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Student Brief: The Palmer Prize for Civil Liberties: Presidential Constitutionalism in Perilous Times

By student blogger Orijit Ghoshal

(Listen to the webcast of Professor Matheson’s talk here.)

The Palmer Prize for Civil Liberties was awarded to Professor Scott M. Matheson, Jr. on Friday, November, 20th for his book, Presidential Constitutionalism in Perilous Times. Established three years ago by Roy and Susan Palmer, the Palmer Prize is awarded to scholars who examine current issues affecting individual rights in tension with governmental responsibilities. Dean Krent awarded the prize and introduced Matheson in his current role as Professor of Law at the University Of Utah College Of Law, as former Dean of the same school, and former US Attorney for the District of Utah.

Matheson began by explaining the factual background which motivated him to write his book. Although the US Constitution contemplates the separation and sharing of powers such that most federal action implicates at least two branches of government, President George W. Bush acted alone in his executive power during the post-9/11 world. Without much concern towards individual liberties, Bush proceeded in his War on Terror without seeking congressional approval for many actions (e.g. Military commissions established in 2001, secret electronic surveillance outside the Foreign Intelligence Surveillance Act) and without the check of the judiciary to review his decisions (detention of enemy combatants without charge outside the Geneva Convention). Thus, Matheson was motivated to examine how the executive branch addresses liberty during war. This examination began with analysis of the Constitution, proceeded to review past presidents and culminated in analysis of the Bush Administration.

Part I of the book notes that the office of the presidency was a new position for the Framers to invent. According to Matheson, the Framers’ desired an executive that held single executory power in addition to serving as a civilian commander in chief. The Constitution was an instrument requiring the executive branch to share decision with Congress when possible, subject to judicial review and to internal checks within the branch.

Part II of the book analyzes four past wartime presidents’ actions with respect to individual liberties. In Matheson’s estimation, President Lincoln faced the largest threat to the Union and thus summoned the militia, increased the Navy’s ranks, spent unappropriated funds, and most importantly suspended the writ of habeas corpus during the Civil War. Although Lincoln lacked prior congressional authorization, due to popular demand and public necessity these actions were authorized by Congress after the fact. However, the executive branch did disregard judicial rulings, justifying their actions through the idea of adequacy constitutionalism derived from the loose extent of the federal government’s powers in Articles I and II of the Constitution.

As the only President with a Ph. D., President Wilson was a proponent of freedom of speech in theory as an academic. In fact, however, Wilson proposed the first legislation since 1798 to punish disloyalty during World War I. Wilson’s Department of Justice prosecuted 2200 individuals under the Espionage Act of 1917, half of whom were convicted and given substantial prison sentences. Congress clearly cooperated with Wilson’s suspension of individual rights, and the courts cooperated by hearing cases under the Act after the War had ended.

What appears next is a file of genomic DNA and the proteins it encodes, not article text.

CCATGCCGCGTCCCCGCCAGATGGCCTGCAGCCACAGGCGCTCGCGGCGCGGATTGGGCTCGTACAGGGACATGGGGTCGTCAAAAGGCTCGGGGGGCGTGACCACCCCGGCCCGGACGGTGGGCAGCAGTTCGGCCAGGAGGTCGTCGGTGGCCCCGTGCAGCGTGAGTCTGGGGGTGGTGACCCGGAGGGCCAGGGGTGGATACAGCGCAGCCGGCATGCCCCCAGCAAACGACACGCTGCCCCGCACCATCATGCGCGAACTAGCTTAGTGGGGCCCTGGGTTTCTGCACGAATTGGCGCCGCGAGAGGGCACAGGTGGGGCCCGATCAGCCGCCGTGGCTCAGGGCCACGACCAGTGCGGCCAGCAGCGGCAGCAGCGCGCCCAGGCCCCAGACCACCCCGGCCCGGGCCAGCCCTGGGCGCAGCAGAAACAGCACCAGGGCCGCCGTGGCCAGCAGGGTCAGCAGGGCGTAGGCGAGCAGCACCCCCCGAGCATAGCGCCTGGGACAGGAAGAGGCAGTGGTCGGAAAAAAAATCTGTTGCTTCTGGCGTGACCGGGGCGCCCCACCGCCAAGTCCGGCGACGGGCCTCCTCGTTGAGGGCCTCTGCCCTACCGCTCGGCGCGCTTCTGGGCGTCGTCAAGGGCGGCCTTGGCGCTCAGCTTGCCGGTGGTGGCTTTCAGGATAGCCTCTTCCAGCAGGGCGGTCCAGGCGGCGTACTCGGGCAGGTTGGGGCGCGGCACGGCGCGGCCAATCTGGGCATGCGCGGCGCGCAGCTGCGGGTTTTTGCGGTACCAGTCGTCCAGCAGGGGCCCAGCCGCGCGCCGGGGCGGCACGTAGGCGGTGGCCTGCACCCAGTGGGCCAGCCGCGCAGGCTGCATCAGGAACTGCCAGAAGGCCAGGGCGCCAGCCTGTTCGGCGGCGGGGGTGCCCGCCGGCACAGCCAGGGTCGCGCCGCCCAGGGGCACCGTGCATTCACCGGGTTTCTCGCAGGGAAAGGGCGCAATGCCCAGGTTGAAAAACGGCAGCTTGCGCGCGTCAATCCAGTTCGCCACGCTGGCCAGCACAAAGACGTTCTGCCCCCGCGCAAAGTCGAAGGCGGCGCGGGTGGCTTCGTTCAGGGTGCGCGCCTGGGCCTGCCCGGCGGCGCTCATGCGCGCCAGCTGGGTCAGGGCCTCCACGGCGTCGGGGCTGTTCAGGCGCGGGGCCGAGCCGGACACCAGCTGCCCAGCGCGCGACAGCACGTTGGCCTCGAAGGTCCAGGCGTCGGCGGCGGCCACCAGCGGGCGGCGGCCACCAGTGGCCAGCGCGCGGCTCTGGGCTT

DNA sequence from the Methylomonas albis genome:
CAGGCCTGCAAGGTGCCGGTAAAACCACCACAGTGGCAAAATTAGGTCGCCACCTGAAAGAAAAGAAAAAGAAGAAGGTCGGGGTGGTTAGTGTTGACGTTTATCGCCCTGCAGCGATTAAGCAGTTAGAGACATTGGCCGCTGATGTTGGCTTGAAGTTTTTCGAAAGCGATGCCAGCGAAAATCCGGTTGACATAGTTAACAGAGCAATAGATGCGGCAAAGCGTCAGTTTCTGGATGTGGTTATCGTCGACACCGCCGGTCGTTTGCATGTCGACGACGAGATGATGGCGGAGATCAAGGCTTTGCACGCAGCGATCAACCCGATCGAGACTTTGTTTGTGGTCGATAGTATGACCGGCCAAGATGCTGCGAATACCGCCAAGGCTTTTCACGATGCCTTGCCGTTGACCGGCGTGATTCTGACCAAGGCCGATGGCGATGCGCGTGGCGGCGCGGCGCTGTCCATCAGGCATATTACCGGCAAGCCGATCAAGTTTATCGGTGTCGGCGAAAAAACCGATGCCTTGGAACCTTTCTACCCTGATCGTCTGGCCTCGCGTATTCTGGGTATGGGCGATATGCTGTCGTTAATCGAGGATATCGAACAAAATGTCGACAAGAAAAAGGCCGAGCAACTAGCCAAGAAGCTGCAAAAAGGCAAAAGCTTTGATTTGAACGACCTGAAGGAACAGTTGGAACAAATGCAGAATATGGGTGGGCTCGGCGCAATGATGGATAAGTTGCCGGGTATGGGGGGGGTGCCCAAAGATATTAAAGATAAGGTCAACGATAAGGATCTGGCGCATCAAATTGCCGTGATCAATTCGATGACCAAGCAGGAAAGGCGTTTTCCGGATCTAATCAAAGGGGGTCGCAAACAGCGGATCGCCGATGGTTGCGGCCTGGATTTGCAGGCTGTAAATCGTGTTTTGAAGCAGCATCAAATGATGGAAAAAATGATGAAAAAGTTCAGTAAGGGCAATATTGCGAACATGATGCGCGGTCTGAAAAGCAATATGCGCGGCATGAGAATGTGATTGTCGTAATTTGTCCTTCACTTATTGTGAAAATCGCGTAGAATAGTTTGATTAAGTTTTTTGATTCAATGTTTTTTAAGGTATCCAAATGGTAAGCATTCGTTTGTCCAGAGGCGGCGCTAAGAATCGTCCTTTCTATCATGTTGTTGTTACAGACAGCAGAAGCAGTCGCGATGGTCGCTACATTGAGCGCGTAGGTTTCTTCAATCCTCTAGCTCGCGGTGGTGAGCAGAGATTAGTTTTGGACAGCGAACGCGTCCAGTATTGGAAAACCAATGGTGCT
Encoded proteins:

President Franklin D. Roosevelt’s internment of Japanese during World War II was the most egregious violation of individual rights by a president during wartime, Matheson argues. Executive Order 9066 mandated the interment of 120,000 Japanese, two-thirds of whom were American citizens. Due to his war department’s poor assessment of risks, along with racial animus, FDR relied on Secretary of War Stimson’s plan but also received support from Congress and the courts (Korematsu).

To avoid a workers’ strike, President Truman seized steel mills using his ‘inherent executive authority’ during the Korean War. In Youngstown, the Supreme Court disagreed with Truman’s claim of inherent power and considered his actions an incursion on the Taft-Hartley Act of Congress. Both Congress and the Judiciary thus declared that the President was not the exclusive judge of the scope of his power to suspend individual liberties, even during war.

Part III analyzed the Bush Administration’s actions under the Constitution and in the context of prior presidential precedents. The Administration claimed that the Executive could unilaterally override enacted law, and did so by detaining combatants without regard to the Geneva Convention. The Supreme Court drew the line and pushed Bush back to Congress to seek approval for exceeding the Executive authority by denying review of confinement and instead holding military commissions in a series of decisions from 2004 – 2008. President Bush did obtain approval through the Patriot Act, but only after he deprived combatants of due process rights under his theory of ‘extra-constitutionalism’.

Although Matheson recognized the emergency and battlefield necessity of some detention tactics, his book argues that proper procedures could develop through normal democratic means. Instead, President Bush unilaterally declared his inherent ability as Executive and thus denied the nation the benefit of the most politically accountable branch of federal government. Recognizing that peril asks much of a President, Matheson argues that the rule of law is a false hope if not in the hearts and minds of the men and women entrusted to enforce law.

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